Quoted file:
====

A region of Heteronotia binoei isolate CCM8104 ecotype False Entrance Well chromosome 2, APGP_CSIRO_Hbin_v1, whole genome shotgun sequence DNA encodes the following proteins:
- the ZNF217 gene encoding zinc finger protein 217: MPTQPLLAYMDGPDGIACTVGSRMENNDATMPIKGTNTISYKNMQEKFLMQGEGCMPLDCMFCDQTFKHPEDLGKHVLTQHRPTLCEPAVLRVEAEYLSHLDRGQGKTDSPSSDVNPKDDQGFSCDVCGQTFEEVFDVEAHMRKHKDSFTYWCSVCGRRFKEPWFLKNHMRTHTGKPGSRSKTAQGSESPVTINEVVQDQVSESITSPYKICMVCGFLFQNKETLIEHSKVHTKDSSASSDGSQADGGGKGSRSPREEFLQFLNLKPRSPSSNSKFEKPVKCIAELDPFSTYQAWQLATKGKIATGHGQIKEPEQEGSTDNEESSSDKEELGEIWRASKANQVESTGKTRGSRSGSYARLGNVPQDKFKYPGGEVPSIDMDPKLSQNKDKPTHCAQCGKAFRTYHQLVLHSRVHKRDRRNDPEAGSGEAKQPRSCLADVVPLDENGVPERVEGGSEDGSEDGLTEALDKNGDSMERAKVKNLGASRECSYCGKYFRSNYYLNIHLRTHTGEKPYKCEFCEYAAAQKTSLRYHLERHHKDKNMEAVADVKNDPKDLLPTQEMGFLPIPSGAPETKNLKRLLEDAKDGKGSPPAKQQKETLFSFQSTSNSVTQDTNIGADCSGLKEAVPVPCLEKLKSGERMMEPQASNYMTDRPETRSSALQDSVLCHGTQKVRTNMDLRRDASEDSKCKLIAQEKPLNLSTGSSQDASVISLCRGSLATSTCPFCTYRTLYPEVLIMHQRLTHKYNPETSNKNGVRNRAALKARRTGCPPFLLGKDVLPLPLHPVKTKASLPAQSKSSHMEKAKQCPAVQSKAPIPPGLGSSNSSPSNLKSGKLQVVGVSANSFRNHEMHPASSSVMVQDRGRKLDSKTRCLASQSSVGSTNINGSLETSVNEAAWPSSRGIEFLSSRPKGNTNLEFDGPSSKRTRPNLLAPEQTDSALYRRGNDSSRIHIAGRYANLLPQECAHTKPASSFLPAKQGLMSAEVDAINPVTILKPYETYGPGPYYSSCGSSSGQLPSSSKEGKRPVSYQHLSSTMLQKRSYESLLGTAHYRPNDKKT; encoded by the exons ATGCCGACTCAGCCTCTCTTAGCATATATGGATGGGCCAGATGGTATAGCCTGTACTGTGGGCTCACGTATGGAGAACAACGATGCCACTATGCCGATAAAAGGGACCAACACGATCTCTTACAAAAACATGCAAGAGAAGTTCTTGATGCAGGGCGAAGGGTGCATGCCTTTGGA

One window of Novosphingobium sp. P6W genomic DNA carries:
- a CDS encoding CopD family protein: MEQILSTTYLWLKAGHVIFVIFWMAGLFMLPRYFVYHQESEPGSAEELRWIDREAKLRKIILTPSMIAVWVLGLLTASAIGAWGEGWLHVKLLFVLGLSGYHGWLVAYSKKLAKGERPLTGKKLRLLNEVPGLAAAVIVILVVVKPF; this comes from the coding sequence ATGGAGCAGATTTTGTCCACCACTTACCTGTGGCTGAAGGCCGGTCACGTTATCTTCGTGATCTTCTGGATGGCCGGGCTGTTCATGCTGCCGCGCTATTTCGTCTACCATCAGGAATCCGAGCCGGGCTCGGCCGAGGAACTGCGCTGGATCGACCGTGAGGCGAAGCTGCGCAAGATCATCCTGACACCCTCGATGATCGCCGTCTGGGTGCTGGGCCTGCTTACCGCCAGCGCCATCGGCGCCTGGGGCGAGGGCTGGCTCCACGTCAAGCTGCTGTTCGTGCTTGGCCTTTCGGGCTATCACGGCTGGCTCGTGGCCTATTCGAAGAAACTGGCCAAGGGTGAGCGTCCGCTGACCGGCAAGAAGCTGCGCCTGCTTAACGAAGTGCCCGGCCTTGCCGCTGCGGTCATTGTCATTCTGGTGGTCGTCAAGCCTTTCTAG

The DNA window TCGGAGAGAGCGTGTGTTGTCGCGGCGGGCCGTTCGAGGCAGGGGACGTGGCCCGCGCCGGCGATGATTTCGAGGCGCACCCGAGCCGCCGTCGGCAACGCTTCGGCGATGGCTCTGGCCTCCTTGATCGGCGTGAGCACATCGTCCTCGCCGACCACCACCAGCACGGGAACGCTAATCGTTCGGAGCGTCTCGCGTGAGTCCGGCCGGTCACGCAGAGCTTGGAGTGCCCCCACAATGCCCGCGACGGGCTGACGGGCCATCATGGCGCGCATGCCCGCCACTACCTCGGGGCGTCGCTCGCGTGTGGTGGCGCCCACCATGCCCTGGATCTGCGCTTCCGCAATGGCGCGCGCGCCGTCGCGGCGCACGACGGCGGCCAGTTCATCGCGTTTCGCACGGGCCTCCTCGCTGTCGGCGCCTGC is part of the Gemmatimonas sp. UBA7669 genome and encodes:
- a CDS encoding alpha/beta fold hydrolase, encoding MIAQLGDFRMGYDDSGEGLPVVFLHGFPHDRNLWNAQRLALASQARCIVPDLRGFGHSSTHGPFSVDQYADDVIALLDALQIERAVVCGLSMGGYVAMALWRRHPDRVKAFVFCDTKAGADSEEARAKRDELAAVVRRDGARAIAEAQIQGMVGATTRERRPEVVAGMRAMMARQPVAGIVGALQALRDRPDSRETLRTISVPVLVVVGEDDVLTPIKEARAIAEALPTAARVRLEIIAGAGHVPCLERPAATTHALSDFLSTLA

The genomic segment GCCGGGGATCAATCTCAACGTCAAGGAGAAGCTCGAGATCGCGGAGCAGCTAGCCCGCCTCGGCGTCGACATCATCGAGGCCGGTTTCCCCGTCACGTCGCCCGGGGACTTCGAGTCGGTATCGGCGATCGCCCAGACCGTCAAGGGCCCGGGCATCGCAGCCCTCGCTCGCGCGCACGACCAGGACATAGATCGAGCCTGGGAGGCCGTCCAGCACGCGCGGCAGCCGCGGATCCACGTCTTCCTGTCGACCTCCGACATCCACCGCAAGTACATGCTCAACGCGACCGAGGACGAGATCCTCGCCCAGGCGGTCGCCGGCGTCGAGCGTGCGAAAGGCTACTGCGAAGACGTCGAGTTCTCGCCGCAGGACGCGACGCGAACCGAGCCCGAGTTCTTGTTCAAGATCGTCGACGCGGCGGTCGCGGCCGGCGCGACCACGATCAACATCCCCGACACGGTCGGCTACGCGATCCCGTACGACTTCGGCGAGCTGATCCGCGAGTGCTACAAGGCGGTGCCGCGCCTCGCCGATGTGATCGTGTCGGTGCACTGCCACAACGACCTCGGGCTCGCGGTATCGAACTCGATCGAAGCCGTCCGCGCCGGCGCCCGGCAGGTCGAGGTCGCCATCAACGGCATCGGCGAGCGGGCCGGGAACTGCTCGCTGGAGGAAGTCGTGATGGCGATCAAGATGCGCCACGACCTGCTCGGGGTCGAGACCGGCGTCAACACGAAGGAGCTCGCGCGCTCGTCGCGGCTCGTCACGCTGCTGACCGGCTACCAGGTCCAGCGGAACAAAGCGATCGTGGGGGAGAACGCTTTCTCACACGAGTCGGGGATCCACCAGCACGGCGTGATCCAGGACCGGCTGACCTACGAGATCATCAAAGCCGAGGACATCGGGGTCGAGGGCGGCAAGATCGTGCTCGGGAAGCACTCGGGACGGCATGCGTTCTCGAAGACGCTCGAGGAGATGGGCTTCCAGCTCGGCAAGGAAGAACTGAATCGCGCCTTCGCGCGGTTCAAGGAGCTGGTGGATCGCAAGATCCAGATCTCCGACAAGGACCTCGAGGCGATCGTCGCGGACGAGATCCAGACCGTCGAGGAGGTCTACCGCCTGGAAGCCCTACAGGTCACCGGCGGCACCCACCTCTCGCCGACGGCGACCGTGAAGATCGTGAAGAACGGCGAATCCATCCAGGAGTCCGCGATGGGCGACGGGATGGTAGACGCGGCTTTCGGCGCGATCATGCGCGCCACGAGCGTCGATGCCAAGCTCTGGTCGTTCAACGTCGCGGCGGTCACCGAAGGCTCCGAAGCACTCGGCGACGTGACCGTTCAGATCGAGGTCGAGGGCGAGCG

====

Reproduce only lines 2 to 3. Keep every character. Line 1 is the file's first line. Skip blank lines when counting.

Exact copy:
- the ZNF217 gene encoding zinc finger protein 217: MPTQPLLAYMDGPDGIACTVGSRMENNDATMPIKGTNTISYKNMQEKFLMQGEGCMPLDCMFCDQTFKHPEDLGKHVLTQHRPTLCEPAVLRVEAEYLSHLDRGQGKTDSPSSDVNPKDDQGFSCDVCGQTFEEVFDVEAHMRKHKDSFTYWCSVCGRRFKEPWFLKNHMRTHTGKPGSRSKTAQGSESPVTINEVVQDQVSESITSPYKICMVCGFLFQNKETLIEHSKVHTKDSSASSDGSQADGGGKGSRSPREEFLQFLNLKPRSPSSNSKFEKPVKCIAELDPFSTYQAWQLATKGKIATGHGQIKEPEQEGSTDNEESSSDKEELGEIWRASKANQVESTGKTRGSRSGSYARLGNVPQDKFKYPGGEVPSIDMDPKLSQNKDKPTHCAQCGKAFRTYHQLVLHSRVHKRDRRNDPEAGSGEAKQPRSCLADVVPLDENGVPERVEGGSEDGSEDGLTEALDKNGDSMERAKVKNLGASRECSYCGKYFRSNYYLNIHLRTHTGEKPYKCEFCEYAAAQKTSLRYHLERHHKDKNMEAVADVKNDPKDLLPTQEMGFLPIPSGAPETKNLKRLLEDAKDGKGSPPAKQQKETLFSFQSTSNSVTQDTNIGADCSGLKEAVPVPCLEKLKSGERMMEPQASNYMTDRPETRSSALQDSVLCHGTQKVRTNMDLRRDASEDSKCKLIAQEKPLNLSTGSSQDASVISLCRGSLATSTCPFCTYRTLYPEVLIMHQRLTHKYNPETSNKNGVRNRAALKARRTGCPPFLLGKDVLPLPLHPVKTKASLPAQSKSSHMEKAKQCPAVQSKAPIPPGLGSSNSSPSNLKSGKLQVVGVSANSFRNHEMHPASSSVMVQDRGRKLDSKTRCLASQSSVGSTNINGSLETSVNEAAWPSSRGIEFLSSRPKGNTNLEFDGPSSKRTRPNLLAPEQTDSALYRRGNDSSRIHIAGRYANLLPQECAHTKPASSFLPAKQGLMSAEVDAINPVTILKPYETYGPGPYYSSCGSSSGQLPSSSKEGKRPVSYQHLSSTMLQKRSYESLLGTAHYRPNDKKT; encoded by the exons ATGCCGACTCAGCCTCTCTTAGCATATATGGATGGGCCAGATGGTATAGCCTGTACTGTGGGCTCACGTATGGAGAACAACGATGCCACTATGCCGATAAAAGGGACCAACACGATCTCTTACAAAAACATGCAAGAGAAGTTCTTGATGCAGGGCGAAGGGTGCATGCCTTTGGA

One window of Novosphingobium sp. P6W genomic DNA carries: